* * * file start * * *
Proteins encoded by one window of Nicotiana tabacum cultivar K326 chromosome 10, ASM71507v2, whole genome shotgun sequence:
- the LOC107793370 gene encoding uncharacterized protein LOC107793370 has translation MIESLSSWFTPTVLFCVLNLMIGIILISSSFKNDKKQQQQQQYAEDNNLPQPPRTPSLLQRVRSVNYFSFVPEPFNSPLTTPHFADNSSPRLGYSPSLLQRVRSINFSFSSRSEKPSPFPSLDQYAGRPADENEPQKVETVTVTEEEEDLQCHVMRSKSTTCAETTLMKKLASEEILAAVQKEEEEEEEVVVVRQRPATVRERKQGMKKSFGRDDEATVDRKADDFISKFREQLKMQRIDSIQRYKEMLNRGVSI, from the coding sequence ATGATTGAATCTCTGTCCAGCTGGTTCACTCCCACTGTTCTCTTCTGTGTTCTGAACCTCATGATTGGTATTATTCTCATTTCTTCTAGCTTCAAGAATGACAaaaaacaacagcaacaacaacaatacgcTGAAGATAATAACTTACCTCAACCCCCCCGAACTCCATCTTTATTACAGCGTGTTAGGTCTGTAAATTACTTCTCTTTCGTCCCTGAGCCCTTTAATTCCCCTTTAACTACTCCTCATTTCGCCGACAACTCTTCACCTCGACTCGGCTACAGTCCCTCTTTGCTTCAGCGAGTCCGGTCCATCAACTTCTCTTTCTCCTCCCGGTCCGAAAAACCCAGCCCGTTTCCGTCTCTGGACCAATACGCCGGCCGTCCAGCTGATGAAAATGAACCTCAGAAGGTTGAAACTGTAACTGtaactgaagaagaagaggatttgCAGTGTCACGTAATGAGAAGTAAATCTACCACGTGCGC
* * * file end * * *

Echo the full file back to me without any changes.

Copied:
Proteins encoded by one window of Nicotiana tabacum cultivar K326 chromosome 10, ASM71507v2, whole genome shotgun sequence:
- the LOC107793370 gene encoding uncharacterized protein LOC107793370 has translation MIESLSSWFTPTVLFCVLNLMIGIILISSSFKNDKKQQQQQQYAEDNNLPQPPRTPSLLQRVRSVNYFSFVPEPFNSPLTTPHFADNSSPRLGYSPSLLQRVRSINFSFSSRSEKPSPFPSLDQYAGRPADENEPQKVETVTVTEEEEDLQCHVMRSKSTTCAETTLMKKLASEEILAAVQKEEEEEEEVVVVRQRPATVRERKQGMKKSFGRDDEATVDRKADDFISKFREQLKMQRIDSIQRYKEMLNRGVSI, from the coding sequence ATGATTGAATCTCTGTCCAGCTGGTTCACTCCCACTGTTCTCTTCTGTGTTCTGAACCTCATGATTGGTATTATTCTCATTTCTTCTAGCTTCAAGAATGACAaaaaacaacagcaacaacaacaatacgcTGAAGATAATAACTTACCTCAACCCCCCCGAACTCCATCTTTATTACAGCGTGTTAGGTCTGTAAATTACTTCTCTTTCGTCCCTGAGCCCTTTAATTCCCCTTTAACTACTCCTCATTTCGCCGACAACTCTTCACCTCGACTCGGCTACAGTCCCTCTTTGCTTCAGCGAGTCCGGTCCATCAACTTCTCTTTCTCCTCCCGGTCCGAAAAACCCAGCCCGTTTCCGTCTCTGGACCAATACGCCGGCCGTCCAGCTGATGAAAATGAACCTCAGAAGGTTGAAACTGTAACTGtaactgaagaagaagaggatttgCAGTGTCACGTAATGAGAAGTAAATCTACCACGTGCGC